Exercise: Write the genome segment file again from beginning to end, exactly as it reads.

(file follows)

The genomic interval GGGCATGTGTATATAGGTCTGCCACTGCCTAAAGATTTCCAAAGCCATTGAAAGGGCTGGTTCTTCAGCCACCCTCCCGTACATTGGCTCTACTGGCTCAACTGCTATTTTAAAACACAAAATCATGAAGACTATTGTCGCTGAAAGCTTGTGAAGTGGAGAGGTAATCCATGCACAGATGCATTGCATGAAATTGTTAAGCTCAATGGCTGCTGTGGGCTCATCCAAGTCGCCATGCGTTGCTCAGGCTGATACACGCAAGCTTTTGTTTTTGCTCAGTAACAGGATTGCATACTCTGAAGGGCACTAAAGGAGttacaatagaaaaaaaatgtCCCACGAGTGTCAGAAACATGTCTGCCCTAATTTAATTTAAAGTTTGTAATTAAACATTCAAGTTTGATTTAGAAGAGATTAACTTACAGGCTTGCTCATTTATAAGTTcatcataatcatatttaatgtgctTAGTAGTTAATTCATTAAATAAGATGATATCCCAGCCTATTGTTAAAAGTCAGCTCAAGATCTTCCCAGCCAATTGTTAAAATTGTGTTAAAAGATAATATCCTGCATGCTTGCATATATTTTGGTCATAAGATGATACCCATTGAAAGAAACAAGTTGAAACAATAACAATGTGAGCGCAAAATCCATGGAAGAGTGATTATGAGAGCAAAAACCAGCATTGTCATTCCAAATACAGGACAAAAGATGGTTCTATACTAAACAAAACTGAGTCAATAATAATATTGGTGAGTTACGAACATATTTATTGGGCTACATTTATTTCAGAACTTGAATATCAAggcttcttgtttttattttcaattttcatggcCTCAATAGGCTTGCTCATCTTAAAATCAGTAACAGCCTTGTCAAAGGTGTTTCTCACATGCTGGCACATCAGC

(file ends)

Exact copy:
The genomic interval GGGCATGTGTATATAGGTCTGCCACTGCCTAAAGATTTCCAAAGCCATTGAAAGGGCTGGTTCTTCAGCCACCCTCCCGTACATTGGCTCTACTGGCTCAACTGCTATTTTAAAACACAAAATCATGAAGACTATTGTCGCTGAAAGCTTGTGAAGTGGAGAGGTAATCCATGCACAGATGCATTGCATGAAATTGTTAAGCTCAATGGCTGCTGTGGGCTCATCCAAGTCGCCATGCGTTGCTCAGGCTGATACACGCAAGCTTTTGTTTTTGCTCAGTAACAGGATTGCATACTCTGAAGGGCACTAAAGGAGttacaatagaaaaaaaatgtCCCACGAGTGTCAGAAACATGTCTGCCCTAATTTAATTTAAAGTTTGTAATTAAACATTCAAGTTTGATTTAGAAGAGATTAACTTACAGGCTTGCTCATTTATAAGTTcatcataatcatatttaatgtgctTAGTAGTTAATTCATTAAATAAGATGATATCCCAGCCTATTGTTAAAAGTCAGCTCAAGATCTTCCCAGCCAATTGTTAAAATTGTGTTAAAAGATAATATCCTGCATGCTTGCATATATTTTGGTCATAAGATGATACCCATTGAAAGAAACAAGTTGAAACAATAACAATGTGAGCGCAAAATCCATGGAAGAGTGATTATGAGAGCAAAAACCAGCATTGTCATTCCAAATACAGGACAAAAGATGGTTCTATACTAAACAAAACTGAGTCAATAATAATATTGGTGAGTTACGAACATATTTATTGGGCTACATTTATTTCAGAACTTGAATATCAAggcttcttgtttttattttcaattttcatggcCTCAATAGGCTTGCTCATCTTAAAATCAGTAACAGCCTTGTCAAAGGTGTTTCTCACATGCTGGCACATCAGC